Golf memorabilia can be many things. It could be an old dog-eared ticket to a famous tournament played many years ago, a golf ball that someone famous once whacked, a faded autograph of a great name in the golfing world, or even an old photo, slightly blurred and perhaps in black and white that you took of a big name golf personality on one glorious occasion, long since passed.
Like collectible things in any sphere, those who collect golf memorabilia are usually a bit fanatical about their pursuit. They have an enthusiasm that makes you feel exhausted just by being with them. It isn’t a bad thing, but it can be a bit overpowering at times. Collectors of all things golf are usually intense people. They know their subject well and they are always on the lookout for something new and exciting.
Someone once said, “Legends don’t look like legends when they’re being made.” For that reason, perhaps you should ask the young unknown man who played well in the local golf tournament for his autograph, for he may be the next Tiger Woods. Of course, if you kept doing this it would likely mean that you would soon have a very large collection of autographs signed by complete unknowns who never become famous. But who knows – it could pay off.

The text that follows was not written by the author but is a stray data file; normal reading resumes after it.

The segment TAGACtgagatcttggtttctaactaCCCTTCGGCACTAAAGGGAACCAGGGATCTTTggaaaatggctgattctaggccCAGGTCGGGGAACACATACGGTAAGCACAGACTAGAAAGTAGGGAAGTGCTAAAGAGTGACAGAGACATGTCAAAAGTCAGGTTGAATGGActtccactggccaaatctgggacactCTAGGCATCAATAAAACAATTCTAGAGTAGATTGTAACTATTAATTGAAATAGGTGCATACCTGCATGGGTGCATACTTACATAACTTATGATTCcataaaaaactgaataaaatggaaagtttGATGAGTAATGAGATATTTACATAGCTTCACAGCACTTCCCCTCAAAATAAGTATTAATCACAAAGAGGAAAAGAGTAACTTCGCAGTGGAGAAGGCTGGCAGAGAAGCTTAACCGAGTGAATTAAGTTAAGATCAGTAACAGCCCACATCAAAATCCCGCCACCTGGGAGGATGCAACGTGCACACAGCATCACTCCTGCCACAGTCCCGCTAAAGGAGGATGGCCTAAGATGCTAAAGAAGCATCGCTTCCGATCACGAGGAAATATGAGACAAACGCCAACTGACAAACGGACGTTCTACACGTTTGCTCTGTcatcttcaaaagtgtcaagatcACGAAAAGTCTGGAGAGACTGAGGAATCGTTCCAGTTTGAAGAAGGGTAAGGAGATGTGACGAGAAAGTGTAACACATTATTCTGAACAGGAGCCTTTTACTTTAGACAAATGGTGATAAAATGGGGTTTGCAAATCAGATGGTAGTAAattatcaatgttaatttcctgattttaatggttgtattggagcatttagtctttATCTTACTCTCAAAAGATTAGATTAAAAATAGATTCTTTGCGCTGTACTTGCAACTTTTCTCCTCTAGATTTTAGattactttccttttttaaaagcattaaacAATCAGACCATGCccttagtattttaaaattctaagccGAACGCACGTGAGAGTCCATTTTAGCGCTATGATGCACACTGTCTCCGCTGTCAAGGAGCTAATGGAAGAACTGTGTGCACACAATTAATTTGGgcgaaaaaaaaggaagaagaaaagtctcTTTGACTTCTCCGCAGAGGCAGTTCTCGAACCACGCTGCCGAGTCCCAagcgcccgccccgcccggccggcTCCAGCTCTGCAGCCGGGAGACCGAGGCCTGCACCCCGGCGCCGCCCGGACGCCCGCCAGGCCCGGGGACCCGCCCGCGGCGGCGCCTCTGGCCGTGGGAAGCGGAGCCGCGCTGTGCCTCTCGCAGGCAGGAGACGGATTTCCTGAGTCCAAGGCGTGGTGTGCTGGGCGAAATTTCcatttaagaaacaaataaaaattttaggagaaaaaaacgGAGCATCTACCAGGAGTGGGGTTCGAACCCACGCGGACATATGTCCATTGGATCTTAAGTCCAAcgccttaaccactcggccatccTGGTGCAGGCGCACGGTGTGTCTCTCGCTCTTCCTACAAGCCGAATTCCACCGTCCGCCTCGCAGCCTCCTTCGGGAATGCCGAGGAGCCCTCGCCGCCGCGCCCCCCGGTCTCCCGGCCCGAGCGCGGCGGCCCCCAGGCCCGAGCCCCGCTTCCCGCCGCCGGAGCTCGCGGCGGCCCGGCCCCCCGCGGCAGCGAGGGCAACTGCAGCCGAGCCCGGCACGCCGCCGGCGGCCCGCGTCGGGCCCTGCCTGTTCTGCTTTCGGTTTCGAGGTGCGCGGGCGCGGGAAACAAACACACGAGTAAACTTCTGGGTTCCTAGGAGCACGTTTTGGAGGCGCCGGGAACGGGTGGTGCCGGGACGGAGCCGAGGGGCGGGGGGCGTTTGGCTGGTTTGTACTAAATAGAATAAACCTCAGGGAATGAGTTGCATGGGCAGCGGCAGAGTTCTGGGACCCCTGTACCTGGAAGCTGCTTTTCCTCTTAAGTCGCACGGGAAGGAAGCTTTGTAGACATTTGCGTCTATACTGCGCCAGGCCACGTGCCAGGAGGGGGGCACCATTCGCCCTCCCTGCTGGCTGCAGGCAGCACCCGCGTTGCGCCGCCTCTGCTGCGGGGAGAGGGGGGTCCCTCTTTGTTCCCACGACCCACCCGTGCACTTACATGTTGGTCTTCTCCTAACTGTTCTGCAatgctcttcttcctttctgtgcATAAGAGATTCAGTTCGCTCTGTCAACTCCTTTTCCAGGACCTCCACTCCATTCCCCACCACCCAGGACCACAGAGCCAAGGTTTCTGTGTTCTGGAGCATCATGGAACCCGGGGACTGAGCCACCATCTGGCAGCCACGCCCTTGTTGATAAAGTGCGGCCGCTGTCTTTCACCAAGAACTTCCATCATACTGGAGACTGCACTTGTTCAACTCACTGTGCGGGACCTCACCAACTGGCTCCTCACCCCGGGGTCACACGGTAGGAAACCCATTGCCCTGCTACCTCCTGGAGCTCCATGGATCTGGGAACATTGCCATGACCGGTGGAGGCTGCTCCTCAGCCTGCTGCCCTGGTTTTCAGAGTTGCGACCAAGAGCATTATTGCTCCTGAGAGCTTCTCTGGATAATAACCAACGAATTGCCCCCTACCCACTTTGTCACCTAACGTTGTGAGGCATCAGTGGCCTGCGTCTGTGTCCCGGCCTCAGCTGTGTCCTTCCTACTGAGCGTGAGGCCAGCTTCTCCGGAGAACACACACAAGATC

It’s probably better to find your golf memorabilia ready-made. Auction sites online can be a good place to find rare items. A quick look on one such popular site reveals a Bobby Jones stamp, a framed art print of old woods from the early 20th century, and a sun visor autographed by Tom Lehman during an US Open Championship. None of these item are particularly expensive, but all of them are interesting and worth having for the collector.
Antique golf memorabilia is where it starts to get expensive, though if you look in the right places it need not be too dear. Items dated before 1950 are usually worth the most, and are generally the most interesting as well. Golf clubs, balls and books are by and large the most collected items, and as a rough rule of thumb, the older they are and the better the condition, the more they are worth.
Old clubs, especially if they are from the 19th century, can fetch a lot at auction if they are in good condition. Golf balls are collectible because they were made in such a variety of patterns. Round dimples, square dimples, swirls and rings all decorate old golf balls. Antique golf balls were usually sold with a paper wrapper around the ball. One found like that is obviously worth more than one without. Old golf books no longer in print are also collectible, especially if it is a first edition, and the older the better too. Who knows, maybe one day electric golf trolleys will be equally valuable?
Guest post by GoKart electric golf carts, who have plenty of autographs in their collection!